How to use SetOption to disable warning messages in an Access Application
Moderate: Requires basic macro, coding, and interoperability skills.
This article applies only to a Microsoft Access database (.mdb or .accdb).
This article shows you how to use the Application.SetOption method to disable warning messages in an Access application.
Microsoft provides programming examples for illustration only, without warranty either expressed or implied. This includes, but is not limited to, the implied warranties of merchantability or fitness for a particular purpose. This article assumes that you are familiar with the programming language that is being demonstrated and with the tools that are used to create and to debug procedures. Microsoft support engineers can help explain the functionality of a particular procedure, but they will not modify these examples to provide added functionality or construct procedures to meet your specific requirements.Action queries and other processes that append, delete, or modify data typically present the user with a warning that the data is about to be modified. In a run-time application, however, it is often desirable to disable the warnings because checks and precautions are usually beyond the user's control.
You can accomplish this by using the SetWarnings method of the DoCmd object, but you may prefer to disable warnings for the entire application. To do that, you can use the SetOption method of the Application object. However, if you do so, you should also turn the warnings back on as the application quits.
To do this in a simple, one-form application, follow these steps:
Start Access, and then create a blank database named TestRun.
Import the Customers table from the Northwind.mdb sample database.
Create a new form in Design view, and then add an unbound combo box to the detail section.
Set the following properties for the combo box:
Name: cboCountry Row Source: SELECT DISTINCT Customers.Country FROM Customers ORDER BY Customers.Country;
Add a command button to the detail section of the form and name it cmdDelete.
Set the OnClick property of the command button to the following event procedure:
Close the Visual Basic Editor.
Save the form as DeleteCustomers, and then close it.
Create a new query in Design view, and then add the Customers table.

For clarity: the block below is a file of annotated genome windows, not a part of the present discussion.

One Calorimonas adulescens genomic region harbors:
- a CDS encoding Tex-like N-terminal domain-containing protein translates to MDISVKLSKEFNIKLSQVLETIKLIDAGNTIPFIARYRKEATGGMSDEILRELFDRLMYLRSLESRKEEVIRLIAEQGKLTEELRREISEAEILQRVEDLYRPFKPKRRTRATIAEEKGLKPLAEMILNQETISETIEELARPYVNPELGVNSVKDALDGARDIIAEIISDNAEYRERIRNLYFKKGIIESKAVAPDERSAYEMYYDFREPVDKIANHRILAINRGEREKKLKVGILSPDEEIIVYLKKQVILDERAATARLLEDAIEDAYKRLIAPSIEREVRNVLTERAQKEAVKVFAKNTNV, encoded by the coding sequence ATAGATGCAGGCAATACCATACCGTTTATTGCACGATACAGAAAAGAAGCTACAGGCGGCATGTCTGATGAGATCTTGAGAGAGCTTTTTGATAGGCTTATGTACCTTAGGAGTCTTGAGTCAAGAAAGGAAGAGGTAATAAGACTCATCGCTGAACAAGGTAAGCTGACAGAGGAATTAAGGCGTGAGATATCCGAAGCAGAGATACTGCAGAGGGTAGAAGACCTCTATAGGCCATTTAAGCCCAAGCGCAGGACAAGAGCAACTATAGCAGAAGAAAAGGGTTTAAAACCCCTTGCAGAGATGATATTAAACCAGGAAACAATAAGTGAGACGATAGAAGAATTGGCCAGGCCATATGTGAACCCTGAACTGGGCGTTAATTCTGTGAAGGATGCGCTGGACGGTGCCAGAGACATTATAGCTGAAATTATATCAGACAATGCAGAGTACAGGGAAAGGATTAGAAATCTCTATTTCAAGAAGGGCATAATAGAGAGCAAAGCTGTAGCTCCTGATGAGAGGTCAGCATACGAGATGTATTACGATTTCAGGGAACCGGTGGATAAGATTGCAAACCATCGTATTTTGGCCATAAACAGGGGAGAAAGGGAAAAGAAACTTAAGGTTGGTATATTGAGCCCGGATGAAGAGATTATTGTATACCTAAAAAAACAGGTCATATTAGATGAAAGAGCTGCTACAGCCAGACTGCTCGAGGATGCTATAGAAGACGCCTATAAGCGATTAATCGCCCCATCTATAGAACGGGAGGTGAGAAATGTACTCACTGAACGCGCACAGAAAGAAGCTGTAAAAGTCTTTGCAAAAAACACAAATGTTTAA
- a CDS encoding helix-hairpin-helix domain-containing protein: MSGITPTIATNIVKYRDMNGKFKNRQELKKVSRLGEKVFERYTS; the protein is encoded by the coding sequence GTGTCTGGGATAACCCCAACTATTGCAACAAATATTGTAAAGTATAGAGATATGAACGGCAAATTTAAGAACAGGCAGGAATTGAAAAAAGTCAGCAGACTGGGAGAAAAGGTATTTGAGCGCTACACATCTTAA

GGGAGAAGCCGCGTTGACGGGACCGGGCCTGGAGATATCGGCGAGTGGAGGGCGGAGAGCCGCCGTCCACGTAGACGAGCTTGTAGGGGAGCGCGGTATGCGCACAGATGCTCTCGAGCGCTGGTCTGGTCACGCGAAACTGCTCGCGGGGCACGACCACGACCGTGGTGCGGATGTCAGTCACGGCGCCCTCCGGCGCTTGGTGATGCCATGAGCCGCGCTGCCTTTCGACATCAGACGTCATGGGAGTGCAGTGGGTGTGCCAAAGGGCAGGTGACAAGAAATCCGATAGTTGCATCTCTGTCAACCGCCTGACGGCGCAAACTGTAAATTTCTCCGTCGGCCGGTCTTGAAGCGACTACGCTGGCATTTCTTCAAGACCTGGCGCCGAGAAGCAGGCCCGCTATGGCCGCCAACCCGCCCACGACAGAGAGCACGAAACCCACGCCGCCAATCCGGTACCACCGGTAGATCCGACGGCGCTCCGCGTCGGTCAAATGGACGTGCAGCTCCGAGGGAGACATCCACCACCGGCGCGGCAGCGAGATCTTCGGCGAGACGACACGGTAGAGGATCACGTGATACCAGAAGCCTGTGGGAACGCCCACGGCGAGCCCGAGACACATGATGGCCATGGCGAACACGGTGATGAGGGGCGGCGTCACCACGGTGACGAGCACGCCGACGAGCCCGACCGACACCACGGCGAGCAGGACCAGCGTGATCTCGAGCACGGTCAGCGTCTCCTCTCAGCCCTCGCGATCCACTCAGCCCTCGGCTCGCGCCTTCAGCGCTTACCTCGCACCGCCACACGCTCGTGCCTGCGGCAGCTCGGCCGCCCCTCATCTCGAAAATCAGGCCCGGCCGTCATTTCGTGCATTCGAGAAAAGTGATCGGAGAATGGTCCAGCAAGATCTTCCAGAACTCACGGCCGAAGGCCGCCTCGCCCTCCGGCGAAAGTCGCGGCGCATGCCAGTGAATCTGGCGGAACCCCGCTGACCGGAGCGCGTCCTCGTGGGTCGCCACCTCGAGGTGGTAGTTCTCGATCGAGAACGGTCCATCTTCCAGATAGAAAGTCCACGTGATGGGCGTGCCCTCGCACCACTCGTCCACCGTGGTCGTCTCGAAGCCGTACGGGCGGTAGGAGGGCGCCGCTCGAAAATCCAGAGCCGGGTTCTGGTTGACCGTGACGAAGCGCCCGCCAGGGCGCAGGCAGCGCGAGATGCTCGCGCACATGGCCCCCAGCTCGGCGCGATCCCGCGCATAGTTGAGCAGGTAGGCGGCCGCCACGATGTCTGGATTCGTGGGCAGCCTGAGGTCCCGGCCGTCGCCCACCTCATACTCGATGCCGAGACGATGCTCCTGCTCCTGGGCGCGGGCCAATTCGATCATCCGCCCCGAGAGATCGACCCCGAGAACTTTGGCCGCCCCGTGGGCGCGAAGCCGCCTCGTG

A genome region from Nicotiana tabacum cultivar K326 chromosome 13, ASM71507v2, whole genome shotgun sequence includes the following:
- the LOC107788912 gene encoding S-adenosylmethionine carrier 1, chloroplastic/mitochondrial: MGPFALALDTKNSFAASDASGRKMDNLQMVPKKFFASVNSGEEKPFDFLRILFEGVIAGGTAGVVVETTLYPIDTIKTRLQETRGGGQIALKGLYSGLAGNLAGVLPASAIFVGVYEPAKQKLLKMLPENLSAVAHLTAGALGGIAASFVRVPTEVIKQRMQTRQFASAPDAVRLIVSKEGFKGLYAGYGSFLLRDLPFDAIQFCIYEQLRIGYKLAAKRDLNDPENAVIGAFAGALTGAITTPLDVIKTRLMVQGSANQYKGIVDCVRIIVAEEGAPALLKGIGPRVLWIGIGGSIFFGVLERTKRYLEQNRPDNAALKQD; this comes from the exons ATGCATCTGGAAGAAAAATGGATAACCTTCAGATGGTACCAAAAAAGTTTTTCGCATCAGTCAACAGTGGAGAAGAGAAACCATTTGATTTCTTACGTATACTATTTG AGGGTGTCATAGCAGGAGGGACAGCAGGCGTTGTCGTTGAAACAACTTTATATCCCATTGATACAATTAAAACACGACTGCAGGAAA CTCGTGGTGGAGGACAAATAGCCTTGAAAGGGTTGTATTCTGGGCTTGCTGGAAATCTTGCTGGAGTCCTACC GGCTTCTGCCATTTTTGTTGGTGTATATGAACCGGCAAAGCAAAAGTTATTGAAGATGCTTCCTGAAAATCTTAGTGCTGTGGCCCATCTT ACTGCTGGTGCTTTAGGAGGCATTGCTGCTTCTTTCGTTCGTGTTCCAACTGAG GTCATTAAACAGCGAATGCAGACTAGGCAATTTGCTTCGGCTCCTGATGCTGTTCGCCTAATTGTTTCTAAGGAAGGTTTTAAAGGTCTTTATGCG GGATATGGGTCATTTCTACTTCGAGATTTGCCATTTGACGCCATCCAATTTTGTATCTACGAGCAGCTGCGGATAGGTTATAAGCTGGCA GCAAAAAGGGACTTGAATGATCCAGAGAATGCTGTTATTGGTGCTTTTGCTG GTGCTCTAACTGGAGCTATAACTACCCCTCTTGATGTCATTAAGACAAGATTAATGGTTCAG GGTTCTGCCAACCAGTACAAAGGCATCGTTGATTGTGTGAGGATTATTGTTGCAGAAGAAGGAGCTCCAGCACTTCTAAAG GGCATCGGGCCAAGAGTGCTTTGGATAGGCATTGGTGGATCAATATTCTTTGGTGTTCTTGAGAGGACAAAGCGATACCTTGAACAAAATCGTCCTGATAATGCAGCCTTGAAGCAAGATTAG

In Access 2002 or in Access 2003, click Delete Query on the Query menu.
In Access 2007, click Delete in the Query Type group on the Design tab.
Drag the asterisk (*) from the field list to the first column of the query design grid, and then drag the Country field to the second column.
In the Criteria row of the Country column, type the following:
Save the query as qryDeleteCustomers, and then close it.
Open the DeleteCustomers form in Form view.
Select a country from the combo box, click the command button, and note the warning that appears. Click No in the warning dialog box.
Open the form in Design view, and then on the toolbar, click the Code button.
In the Code window, type or paste the following procedures:
Private Sub Form_Load() Application.SetOption "Confirm Action Queries", 0 Application.SetOption "Confirm Document Deletions", 0 Application.SetOption "Confirm Record Changes", 0 End Sub Private Sub Form_Unload(Cancel As Integer) Application.SetOption "Confirm Action Queries", 1 Application.SetOption "Confirm Document Deletions", 1 Application.SetOption "Confirm Record Changes", 1 End Sub
Close the Visual Basic Editor, and then save and close the form.
Open the DeleteCustomers form, select a country, and then click the command button.
Note that no warning dialog appears.
In this example, the application's confirm options are disabled when the DeleteCustomers form is loaded and re-enabled when it is unloaded. In a more elaborate application, you might carry out the same actions in a startup form or switchboard.